Almost a year later, on May 2, 1820, I alone undertook this trip again. It was the full moon and I could see therefore, in all fullness, the spectacle of the prodigious phenomenon. I departed from Belem at 9:00 at night, and took advantage of the rest of the night, with the favorable movement of the flow, rowing upriver. The banks of the Guama are low, covered everywhere in dense forests. The river runs, in general, from southeast to the northeast direction. In the middle of the distance between Sao Domingos and Belem, at the point where the small Inhabi river coming from the north joins it and makes a very large curve to the north. Its width is from 12 to 15 arms, and almost always quite equal; The depth varied, according to our polls: on the margins, between 8 and 12 feet; In the middle of the channel, between 12 and 20 feet. It was considered high tide and it seemed to me at the highest height of the river level, to reach more than one and a half feet. This current, measured with keel bar, gave 35 feet in a minute; The speed of the flow rose from 25. This current is considerable in relation to other rivers; It seems, however, to increase even further as the Guama flows, although this river, while running west, has only low margins, and just beyond the village of Ourem, running from south to north, makes its way through low hills covered in woods.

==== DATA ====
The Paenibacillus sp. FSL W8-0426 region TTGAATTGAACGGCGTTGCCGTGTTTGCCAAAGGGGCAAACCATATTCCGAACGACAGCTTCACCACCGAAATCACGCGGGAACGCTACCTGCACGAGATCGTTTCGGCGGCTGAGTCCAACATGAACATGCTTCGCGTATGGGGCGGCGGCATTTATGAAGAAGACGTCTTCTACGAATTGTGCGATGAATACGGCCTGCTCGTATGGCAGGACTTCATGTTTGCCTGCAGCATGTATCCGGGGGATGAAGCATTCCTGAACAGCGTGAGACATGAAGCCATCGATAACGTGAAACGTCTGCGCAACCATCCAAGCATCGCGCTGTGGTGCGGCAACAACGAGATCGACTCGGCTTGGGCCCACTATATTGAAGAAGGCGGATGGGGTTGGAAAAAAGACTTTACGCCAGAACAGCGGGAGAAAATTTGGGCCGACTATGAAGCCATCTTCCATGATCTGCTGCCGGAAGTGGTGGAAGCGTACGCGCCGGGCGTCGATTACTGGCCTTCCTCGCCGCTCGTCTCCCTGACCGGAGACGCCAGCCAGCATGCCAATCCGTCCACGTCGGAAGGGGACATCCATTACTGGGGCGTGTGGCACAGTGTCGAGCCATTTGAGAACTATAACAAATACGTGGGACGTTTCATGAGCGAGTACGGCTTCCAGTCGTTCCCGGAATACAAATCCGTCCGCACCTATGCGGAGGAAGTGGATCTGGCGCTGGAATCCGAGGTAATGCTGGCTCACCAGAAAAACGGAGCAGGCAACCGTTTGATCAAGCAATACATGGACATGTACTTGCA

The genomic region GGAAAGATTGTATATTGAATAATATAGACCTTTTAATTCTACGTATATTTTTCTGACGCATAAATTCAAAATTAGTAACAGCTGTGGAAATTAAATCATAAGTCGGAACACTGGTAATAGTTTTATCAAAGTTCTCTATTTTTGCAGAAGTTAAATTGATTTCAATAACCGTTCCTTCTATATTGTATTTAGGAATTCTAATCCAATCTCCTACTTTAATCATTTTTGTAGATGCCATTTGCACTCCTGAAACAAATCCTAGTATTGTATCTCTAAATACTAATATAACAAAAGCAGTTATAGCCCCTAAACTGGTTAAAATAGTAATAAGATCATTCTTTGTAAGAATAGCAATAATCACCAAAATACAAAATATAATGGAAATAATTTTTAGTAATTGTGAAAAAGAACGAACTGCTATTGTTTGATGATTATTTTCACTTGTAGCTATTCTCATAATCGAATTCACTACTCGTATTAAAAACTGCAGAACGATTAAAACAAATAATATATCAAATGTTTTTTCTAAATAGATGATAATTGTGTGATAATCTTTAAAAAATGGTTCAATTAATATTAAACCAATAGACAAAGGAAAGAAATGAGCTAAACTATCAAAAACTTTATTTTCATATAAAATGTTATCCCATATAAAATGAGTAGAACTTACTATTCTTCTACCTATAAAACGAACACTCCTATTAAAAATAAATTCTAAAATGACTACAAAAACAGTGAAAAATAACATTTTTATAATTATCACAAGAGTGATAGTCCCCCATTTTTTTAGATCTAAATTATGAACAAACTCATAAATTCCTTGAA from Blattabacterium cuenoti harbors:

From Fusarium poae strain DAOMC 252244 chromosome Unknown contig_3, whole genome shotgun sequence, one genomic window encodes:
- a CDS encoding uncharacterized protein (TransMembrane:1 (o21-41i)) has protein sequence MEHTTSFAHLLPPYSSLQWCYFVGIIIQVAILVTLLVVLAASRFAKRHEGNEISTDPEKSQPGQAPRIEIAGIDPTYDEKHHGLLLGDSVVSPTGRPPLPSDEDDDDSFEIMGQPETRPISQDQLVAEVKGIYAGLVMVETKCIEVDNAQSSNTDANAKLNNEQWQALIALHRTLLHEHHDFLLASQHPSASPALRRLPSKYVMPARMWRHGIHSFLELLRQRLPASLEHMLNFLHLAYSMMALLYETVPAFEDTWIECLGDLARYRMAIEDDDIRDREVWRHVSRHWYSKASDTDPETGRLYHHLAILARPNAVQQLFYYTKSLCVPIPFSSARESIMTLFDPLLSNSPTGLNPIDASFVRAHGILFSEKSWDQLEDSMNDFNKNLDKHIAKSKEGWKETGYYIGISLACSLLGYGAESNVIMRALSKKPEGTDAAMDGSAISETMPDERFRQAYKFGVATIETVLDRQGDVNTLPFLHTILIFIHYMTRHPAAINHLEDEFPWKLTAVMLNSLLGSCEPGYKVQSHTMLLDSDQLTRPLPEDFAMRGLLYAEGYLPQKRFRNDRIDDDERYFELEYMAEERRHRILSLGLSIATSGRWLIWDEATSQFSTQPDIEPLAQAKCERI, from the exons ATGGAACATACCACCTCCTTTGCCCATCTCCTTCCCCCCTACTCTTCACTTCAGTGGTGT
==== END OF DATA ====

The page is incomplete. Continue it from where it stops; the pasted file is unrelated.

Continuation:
We sailed only during the hours of the high tide, as is usual in all the coastal rivers of this region, because the opposite would be too tiring for our paddlers, and in any case the trip needed to be made with certain pauses. Mocajuba, an opulent farm on the riverbank, gave us an inn, during the first part of the night from May 26 to 27. The banks of the Guama are fertile, and crops thrive there, especially good sugarcane. There was also a large rum distiller. The Carmelites of Para, along this river, possess several farms, run by the convent, while they export meat and other products from their pastures on the island of Marajo. With the return of the high tide, about 1:00 in the morning, we continued the journey, and, at 9:00 in the morning, we reached Sao Domingos, a poor parish on the eastern shore of the Guama River, above the confluence of the Guama with the Capim River, whose distance from Belem is evaluated by 16 leagues. The barometer, upon our arrival, was 27 ", 9 " ', while the thermometer, 9 hours beforehand, in the open air, indicated 25 ° R., and in the water of the river, 21.5 ° R. The mercury column stayed all day in equal height, and rose 0.4 lines between 1:00 and 2:00 in the afternoon. At 6:00 in the afternoon the thermometers indicated, in the air, 22 °; and water 20.5 °.